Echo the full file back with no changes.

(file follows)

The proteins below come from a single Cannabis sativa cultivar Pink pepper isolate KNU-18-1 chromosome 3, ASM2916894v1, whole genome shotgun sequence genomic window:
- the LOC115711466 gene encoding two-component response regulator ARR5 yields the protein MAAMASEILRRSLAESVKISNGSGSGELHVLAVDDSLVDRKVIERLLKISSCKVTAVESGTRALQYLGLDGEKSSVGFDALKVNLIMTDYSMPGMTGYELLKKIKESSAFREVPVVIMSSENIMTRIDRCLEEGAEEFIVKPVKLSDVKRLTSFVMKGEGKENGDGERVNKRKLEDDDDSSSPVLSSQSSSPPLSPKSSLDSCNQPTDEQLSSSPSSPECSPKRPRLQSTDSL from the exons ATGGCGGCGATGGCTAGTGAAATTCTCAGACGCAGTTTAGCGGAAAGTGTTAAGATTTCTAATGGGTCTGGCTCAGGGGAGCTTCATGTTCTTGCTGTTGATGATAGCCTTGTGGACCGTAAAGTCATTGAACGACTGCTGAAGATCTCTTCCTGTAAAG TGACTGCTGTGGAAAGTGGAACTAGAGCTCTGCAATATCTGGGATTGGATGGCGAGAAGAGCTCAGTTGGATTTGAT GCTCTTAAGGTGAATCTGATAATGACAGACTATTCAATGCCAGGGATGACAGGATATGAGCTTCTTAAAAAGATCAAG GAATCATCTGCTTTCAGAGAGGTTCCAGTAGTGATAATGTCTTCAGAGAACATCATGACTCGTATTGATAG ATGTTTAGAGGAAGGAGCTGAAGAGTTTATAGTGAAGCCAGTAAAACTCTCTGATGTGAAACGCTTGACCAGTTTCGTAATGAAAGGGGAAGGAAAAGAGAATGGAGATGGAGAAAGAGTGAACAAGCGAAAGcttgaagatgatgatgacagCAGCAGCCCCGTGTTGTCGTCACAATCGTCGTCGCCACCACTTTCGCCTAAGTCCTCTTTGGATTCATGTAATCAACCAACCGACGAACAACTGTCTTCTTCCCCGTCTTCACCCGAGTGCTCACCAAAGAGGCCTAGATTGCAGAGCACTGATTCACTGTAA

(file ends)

The proteins below come from a single Cannabis sativa cultivar Pink pepper isolate KNU-18-1 chromosome 3, ASM2916894v1, whole genome shotgun sequence genomic window:
- the LOC115711466 gene encoding two-component response regulator ARR5 yields the protein MAAMASEILRRSLAESVKISNGSGSGELHVLAVDDSLVDRKVIERLLKISSCKVTAVESGTRALQYLGLDGEKSSVGFDALKVNLIMTDYSMPGMTGYELLKKIKESSAFREVPVVIMSSENIMTRIDRCLEEGAEEFIVKPVKLSDVKRLTSFVMKGEGKENGDGERVNKRKLEDDDDSSSPVLSSQSSSPPLSPKSSLDSCNQPTDEQLSSSPSSPECSPKRPRLQSTDSL from the exons ATGGCGGCGATGGCTAGTGAAATTCTCAGACGCAGTTTAGCGGAAAGTGTTAAGATTTCTAATGGGTCTGGCTCAGGGGAGCTTCATGTTCTTGCTGTTGATGATAGCCTTGTGGACCGTAAAGTCATTGAACGACTGCTGAAGATCTCTTCCTGTAAAG TGACTGCTGTGGAAAGTGGAACTAGAGCTCTGCAATATCTGGGATTGGATGGCGAGAAGAGCTCAGTTGGATTTGAT GCTCTTAAGGTGAATCTGATAATGACAGACTATTCAATGCCAGGGATGACAGGATATGAGCTTCTTAAAAAGATCAAG GAATCATCTGCTTTCAGAGAGGTTCCAGTAGTGATAATGTCTTCAGAGAACATCATGACTCGTATTGATAG ATGTTTAGAGGAAGGAGCTGAAGAGTTTATAGTGAAGCCAGTAAAACTCTCTGATGTGAAACGCTTGACCAGTTTCGTAATGAAAGGGGAAGGAAAAGAGAATGGAGATGGAGAAAGAGTGAACAAGCGAAAGcttgaagatgatgatgacagCAGCAGCCCCGTGTTGTCGTCACAATCGTCGTCGCCACCACTTTCGCCTAAGTCCTCTTTGGATTCATGTAATCAACCAACCGACGAACAACTGTCTTCTTCCCCGTCTTCACCCGAGTGCTCACCAAAGAGGCCTAGATTGCAGAGCACTGATTCACTGTAA